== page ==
24. Shimomura Y, Agalliu D, Vonica A, Luria V, Wajid M, Baumer A, Belli S, Petukhova L, Schinzel A, Brivanlou AH, Barres BA, Christiano AM (2010) APCDD1 is a novel Wnt inhibitor mutated in hereditary hypotrichosis simplex. Nature 464:1043–1047PubMedCentralCrossRefPubMedGoogle Scholar
  25. Sohn WJ, Yamamoto H, Shin HI, Ryoo ZY, Lee S, Bae YC, Jung HS, Kim JY (2011) Importance of region specific epithelial rearrangements in mouse rugae development. Cell Tissue Res 344:271–277CrossRefPubMedGoogle Scholar
  26. Sohn WJ, Choi MA, Yamamato H, Lee S, Lee Y, Jung JK, Jin MU, An CH, Jung HS, Shin HI, Kim JY (2014) Contribution of mesenchymal proliferation in tooth root morphogenesis. J Dent Res 93(1):78–83PubMedCentralCrossRefPubMedGoogle Scholar
  27. Stewart GA, Lowrey JA, Wakelin SJ, Fitch PA, Lindey S, Dallman MJ, Lamb JR, Howie SE (2002) Sonic hedgehog signaling modulates activation of and cytokine production by human peripheral CD4+ T cells. J Immunol 169(10):5451–5457CrossRefPubMedGoogle Scholar
  28. Takahashi M, Fujita M, Furukawa Y, Hamamoto R, Shimokawa T, Miwa N, Oqawa M, Nakamura Y (2002) Isolation of a novel human gene, APCDD1, as a direct target of the b-catenin/T-cell factor 4 complex with probable involvement in colorectal carcinogenesis. Cancer Res 62:5651–5656PubMedGoogle Scholar
  29. Thesleff I (2003) Epithelial-mesenchymal signalling regulating tooth morphogenesis. J Cell Sci 116:1647–1648CrossRefPubMedGoogle Scholar
  30. Thesleff I, Mikkola M (2002) The role of growth factors in tooth development. Int Rev Cytol 217:93–135CrossRefPubMedGoogle Scholar
  31. Tsai SY, Sennett R, Rezza A, Clavel C, Grisanti L, Zemla R, Najam S, Rendl M (2014) Wnt/β-catenin signaling in dermal condensates is required for hair follicle formation. Dev Biol 385(2):179–188PubMedCentralCrossRefPubMedGoogle Scholar
  32. Tummers M, Thesleff I (2009) The importance of signal pathway modulation in all aspect of tooth development. J Exp Zool B Mol Dev Evol 312B(4):309–319CrossRefPubMedGoogle Scholar
  33. Vaahtokari A, Åbert T, Jernvall J, Keränen S, Thesleff I (1996) The enamel knot as a signaling center in the developing mouse tooth. Mech Dev 54:39–43CrossRefPubMedGoogle Scholar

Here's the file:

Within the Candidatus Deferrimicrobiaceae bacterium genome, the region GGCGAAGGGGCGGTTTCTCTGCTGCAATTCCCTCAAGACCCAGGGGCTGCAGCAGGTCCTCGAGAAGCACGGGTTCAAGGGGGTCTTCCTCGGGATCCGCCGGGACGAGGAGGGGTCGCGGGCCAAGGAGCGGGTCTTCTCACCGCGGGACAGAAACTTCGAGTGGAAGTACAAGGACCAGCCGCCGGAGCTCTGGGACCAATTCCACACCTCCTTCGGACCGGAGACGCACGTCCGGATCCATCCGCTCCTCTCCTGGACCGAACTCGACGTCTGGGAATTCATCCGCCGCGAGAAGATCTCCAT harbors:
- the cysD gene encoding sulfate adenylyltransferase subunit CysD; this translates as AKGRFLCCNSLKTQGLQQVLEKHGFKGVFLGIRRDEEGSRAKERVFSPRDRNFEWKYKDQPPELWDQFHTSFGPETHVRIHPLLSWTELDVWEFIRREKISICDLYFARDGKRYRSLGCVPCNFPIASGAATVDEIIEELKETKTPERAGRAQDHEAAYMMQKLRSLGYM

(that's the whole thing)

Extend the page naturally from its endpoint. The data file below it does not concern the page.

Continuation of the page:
34. Wang XP, O’Connell DJ, Lund JJ, Saadi I, KuraguchiM Turbe-Doan A, Cavallesco R, Kim H, Park PJ, Harada H, Kucherlapati R, Maas RL (2009) Apc inhibition of Wnt signaling regulates supernumerary tooth formation during embryogenesis and throughout adulthood. Development 136:1939–1949PubMedCentralCrossRefPubMedGoogle Scholar
  35. Williams-Masson EM, Heid PJ, Lavin CA, Hardin J (1998) The cellular mechanism of epithelial rearrangement during morphogenesis of Caenorhabditis elegans dorsal hypodermis. Dev Biol 204(1):263–276CrossRefPubMedGoogle Scholar

Copyright information

© Springer-Verlag Berlin Heidelberg 2015

Authors and Affiliations

  • Sanjiv Neupane
    • 1
  • Wern-Joo Sohn
    • 1
  • Gi-Jeong Gwon
    • 1
  • Ki-Rim Kim
    • 2
  • Sanggyu Lee
    • 3
  • Chang-Hyeon An
    • 4
  • Jo-Young Suh
    • 5
  • Hong-In Shin
    • 6
  • Hitoshi Yamamoto
    • 7
  • Sung-Won Cho
    • 8
  • Youngkyun Lee
    • 1
  • Jae-Young Kim
    • 1
  1. 1.Department of Biochemistry, School of Dentistry, IHBRKyungpook National UniversityDaeguKorea
  2. 2.Department of Dental Hygiene, IHBRKyungpook National UniversityDaeguKorea
  3. 3.School of Life Science and BiotechnologyKyungpook National UniversityDaeguKorea
  4. 4.Department of Oral and Maxillofacial Radiology, School of Dentistry, IHBRKyungpook National UniversityDaeguKorea
  5. 5.Department of Periodontology, School of Dentistry, IHBRKyungpook National UniversityDaeguKorea
  6. 6.Department of Oral and Maxillofacial Pathology, School of Dentistry, IHBRKyungpook National UniversityDaeguKorea
  7. 7.Department of Histology and Developmental BiologyTokyo Dental CollegeTokyoJapan
  8. 8.Division in Anatomy and Developmental Biology, Department of Oral BiologyYonsei University College of DentistrySeoulKorea

Personalised recommendations